Orchestras everywhere play a lot of Tchaikovsky. The Simón Bolívar Symphony Orchestra of Venezuela, its musicians raised on the Russian composer, plays a whole lot of Tchaikovsky, as it has been doing this week in the Los Angeles Philharmonic's Tchaikovsky-Fest. "Playing" is maybe what these still-young musicians (17 to 31) did when they were children in El Sistema, Venezuela's nationwide music education program.
But what this robustly massive ensemble did to three symphonies and three Shakespearean symphonic poems in concerts on Monday, Tuesday and Wednesday at Walt Disney Concert Hall and the Cathedral of Our Lady of the Angels was to devour and subsume Tchaikovsky as if his music contained restorative nutrients necessary to change the world.
The Russian composer was a grandiose depressive notable for amplifying self-obsession into stirring symphonic art on an unprecedented scale. When more than 200 Bolívars, led by Gustavo Dudamel, cram onto the Disney stage, they too operate on an unprecedented symphonic scale, with typically double the normal contingent of brass, winds and strings. With spectacular unity, they give the impression of moving and breathing as a single organism, making every phrase a living thing.
These musicians exhibit a conviction that takes no prisoners. At the opening of the Fourth Symphony on Monday, Dudamel detonated eight horns for a Tchaikovsky meant to express fate, and a listener felt fate in all its inescapable mercilessness. When Dudamel unleashed the black ferocity of Tchaikovsky's "Hamlet" on Wednesday, there was no "To be or not to be." There was only to be.
Fate for this orchestra means one thing: the fate of Venezuela. The Bolívars come to L.A. in a troubled time, with demonstrations on the streets of their country and reports of violence. Theirs is a divided country that appears dysfunctional. The current Socialist government has become repressive. The opposition has ties to big business, and the rich in Venezuela protect themselves from the poor. There are shortages of essential goods, skyrocketing inflation and a shocking murder rate. People don't know where to turn.
Still, the Simón Bolívar Symphony Orchestra is a source of Venezuelan pride (maybe the only one) that crosses all social, economic and political divides. It stands for what Venezuela can be. Its players, many who grew up together playing music, represent the Venezuelan variety yet function as one. You hear them play, and you understand where the leaders who can renew a great nation might emerge.
When appointed music director of the L.A. Phil seven years ago, Dudamel inspired an El Sistema-type program for YOLA, Youth Orchestra LA. The first time he conducted a group of children in South Los Angeles, most had had instruments in their hands a short while.
Tuesday evening, members of YOLA sat side by side with players from the Simón Bolívar Symphony Orchestra at the cathedral for Tchaikovsky's Second Symphony ("Little Russian") under YOLA's conductor, Bruce Anthony Kiesling. Tchaikovsky was, in his early symphonies, still in high spirits, and the performance captured them.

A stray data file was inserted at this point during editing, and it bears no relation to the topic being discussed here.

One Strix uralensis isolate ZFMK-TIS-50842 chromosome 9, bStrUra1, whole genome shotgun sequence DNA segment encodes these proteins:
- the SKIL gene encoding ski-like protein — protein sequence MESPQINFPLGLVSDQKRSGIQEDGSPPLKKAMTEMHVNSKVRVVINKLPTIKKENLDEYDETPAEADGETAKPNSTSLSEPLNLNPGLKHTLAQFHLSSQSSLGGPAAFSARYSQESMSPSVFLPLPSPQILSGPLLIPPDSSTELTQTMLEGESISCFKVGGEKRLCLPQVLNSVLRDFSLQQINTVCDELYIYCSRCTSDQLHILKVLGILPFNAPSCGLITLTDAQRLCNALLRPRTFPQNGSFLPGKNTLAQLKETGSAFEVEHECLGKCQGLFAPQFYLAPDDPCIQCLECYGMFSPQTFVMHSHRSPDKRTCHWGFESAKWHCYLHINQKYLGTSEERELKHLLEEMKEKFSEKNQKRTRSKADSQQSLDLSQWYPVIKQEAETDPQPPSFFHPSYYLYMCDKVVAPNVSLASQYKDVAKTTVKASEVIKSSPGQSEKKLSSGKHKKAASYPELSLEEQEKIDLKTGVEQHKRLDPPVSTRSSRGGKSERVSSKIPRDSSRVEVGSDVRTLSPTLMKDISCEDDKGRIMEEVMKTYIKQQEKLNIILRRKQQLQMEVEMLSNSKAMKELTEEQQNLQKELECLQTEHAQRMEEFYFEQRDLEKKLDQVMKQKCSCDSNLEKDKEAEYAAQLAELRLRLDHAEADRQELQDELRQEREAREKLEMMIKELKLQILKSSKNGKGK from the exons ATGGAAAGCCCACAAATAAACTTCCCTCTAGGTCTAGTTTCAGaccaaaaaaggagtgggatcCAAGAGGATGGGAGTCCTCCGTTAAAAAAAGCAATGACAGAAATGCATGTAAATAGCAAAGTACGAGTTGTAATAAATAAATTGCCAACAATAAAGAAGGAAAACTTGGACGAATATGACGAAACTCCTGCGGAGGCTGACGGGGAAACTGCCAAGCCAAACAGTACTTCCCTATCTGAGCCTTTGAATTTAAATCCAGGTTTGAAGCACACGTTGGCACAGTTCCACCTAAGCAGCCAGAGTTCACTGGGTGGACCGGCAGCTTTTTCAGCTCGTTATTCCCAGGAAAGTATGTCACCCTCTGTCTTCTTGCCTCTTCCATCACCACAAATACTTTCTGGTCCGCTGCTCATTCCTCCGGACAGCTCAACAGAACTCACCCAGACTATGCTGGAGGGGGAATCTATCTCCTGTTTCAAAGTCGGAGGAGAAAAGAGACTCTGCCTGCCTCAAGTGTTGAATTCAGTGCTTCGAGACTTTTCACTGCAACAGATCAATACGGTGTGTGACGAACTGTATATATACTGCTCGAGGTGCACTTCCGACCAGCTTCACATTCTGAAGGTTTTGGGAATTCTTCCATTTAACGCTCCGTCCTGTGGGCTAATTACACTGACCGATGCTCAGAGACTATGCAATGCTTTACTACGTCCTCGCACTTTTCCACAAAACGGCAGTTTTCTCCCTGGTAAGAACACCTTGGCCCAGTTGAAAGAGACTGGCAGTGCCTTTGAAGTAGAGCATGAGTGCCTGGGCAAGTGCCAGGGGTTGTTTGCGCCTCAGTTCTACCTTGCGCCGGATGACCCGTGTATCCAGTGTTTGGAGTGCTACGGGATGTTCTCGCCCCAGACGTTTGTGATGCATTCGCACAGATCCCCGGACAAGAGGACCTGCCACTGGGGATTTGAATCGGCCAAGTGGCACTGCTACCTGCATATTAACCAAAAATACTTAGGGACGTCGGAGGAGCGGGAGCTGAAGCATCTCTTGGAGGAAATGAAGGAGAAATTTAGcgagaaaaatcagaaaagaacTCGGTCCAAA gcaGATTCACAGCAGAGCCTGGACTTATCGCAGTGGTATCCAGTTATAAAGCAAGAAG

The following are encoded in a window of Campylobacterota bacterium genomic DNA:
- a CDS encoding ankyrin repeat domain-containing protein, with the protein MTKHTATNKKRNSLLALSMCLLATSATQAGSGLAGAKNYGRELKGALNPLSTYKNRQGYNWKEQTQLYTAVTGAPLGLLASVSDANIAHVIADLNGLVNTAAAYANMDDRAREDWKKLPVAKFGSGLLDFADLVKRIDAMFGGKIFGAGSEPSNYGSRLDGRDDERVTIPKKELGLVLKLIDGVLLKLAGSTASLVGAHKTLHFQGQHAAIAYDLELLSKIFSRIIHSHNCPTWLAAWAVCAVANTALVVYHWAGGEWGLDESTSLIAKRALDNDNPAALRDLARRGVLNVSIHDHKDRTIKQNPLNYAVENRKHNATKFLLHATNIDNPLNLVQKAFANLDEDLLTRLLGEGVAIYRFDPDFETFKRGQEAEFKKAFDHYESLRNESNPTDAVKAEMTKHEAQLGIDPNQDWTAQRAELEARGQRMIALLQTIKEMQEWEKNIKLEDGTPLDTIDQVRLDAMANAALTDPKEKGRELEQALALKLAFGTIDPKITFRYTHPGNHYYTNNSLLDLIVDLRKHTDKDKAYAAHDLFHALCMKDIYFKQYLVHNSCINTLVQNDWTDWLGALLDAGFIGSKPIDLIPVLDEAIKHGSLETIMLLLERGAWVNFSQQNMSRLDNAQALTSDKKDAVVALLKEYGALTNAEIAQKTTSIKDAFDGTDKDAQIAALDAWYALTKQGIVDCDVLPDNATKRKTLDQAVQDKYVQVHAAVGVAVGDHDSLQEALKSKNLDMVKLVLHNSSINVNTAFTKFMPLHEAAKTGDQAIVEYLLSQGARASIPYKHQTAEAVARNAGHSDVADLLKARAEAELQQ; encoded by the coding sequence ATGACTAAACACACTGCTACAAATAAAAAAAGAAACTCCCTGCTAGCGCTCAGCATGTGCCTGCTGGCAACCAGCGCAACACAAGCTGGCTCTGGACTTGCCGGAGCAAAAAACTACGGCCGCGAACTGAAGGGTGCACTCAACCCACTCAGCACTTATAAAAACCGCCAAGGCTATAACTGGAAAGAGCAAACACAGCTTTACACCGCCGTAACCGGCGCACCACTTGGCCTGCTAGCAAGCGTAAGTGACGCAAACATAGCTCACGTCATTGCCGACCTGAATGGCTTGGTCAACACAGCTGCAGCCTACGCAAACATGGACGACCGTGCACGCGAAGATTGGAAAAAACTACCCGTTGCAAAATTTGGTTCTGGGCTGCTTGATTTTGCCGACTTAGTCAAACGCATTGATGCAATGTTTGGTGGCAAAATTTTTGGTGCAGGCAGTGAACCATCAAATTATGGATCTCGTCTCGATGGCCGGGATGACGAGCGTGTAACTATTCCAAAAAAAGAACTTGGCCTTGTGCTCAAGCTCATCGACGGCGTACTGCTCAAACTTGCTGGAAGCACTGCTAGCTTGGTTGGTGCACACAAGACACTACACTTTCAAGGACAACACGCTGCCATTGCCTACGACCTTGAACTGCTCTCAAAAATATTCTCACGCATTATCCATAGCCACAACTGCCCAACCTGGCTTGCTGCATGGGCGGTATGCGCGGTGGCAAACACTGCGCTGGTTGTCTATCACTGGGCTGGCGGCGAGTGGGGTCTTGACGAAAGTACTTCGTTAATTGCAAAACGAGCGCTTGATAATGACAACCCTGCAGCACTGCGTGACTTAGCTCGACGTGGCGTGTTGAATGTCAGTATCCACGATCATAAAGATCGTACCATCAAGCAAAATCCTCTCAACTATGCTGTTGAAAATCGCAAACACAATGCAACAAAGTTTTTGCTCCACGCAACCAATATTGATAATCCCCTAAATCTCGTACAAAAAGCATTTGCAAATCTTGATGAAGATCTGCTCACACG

Dudamel's symphony program at Disney the night before was of the next two Tchaikovsky symphonies. The Third is called "Polish" but, like everything Tchaikovsky wrote, sounds 100% Russian. It is the Tchaikovsky of dance. The Bolívars are dancers, and they made the "Polish" sparkle. The scene was set for fate to enter the room.
The Fourth is Tchaikovsky in emotional crisis. Dudamel has conducted it with the L.A. Philharmonic, but with the Bolívars the scale changes, the physicality increases, the intensity grows. Dudamel treated the Finale as abbreviated triumph, revealing a goal rather than the reaching of it.
Wednesday night's Bolívar program of Tchaikovsky's "Hamlet," "The Tempest" and "Romeo and Juliet," with interludes of scenes from the plays staged by Kate Burton, was a repeat of an event that Dudamel presented with the L.A. Phil in 2011. Robert Sean Leonard was Hamlet in the organ loft. Joe Morton proclaimed Prospero in front of the orchestra. Orlando Bloom was an athletic Romeo running around the hall. Condola Rashad was Juliet and her balcony, an orchestra terrace.
The Hamlet and Prospero speeches were irrelevant to Tchaikovsky's personalized, Russianized Shakespeare. Romeo and Juliet were more suitable, but the whole thing failed because amplification was terrible, actors thinking too much of themselves to tone it down so Shakespeare's text could be conveyed.
The orchestral performances were, on the other hand, mighty in their pointed intensity. Shakespeare, filtered through exaggerated Russian sentiment, was turned into Venezuelan ambition of collective action. Here, clearly, is the future. The TchaikovskyFest has brought demands from protesters that Dudamel and the L.A. Phil become involved in Venezuela's politics. But what about us?
Wednesday, KPCC reported that the Los Angeles Unified School District wants to cut the elementary orchestra programs in half. I guess that means one place where there won't be a lot of Tchaikovsky or new leaders.Copyright © 2014, Los Angeles Times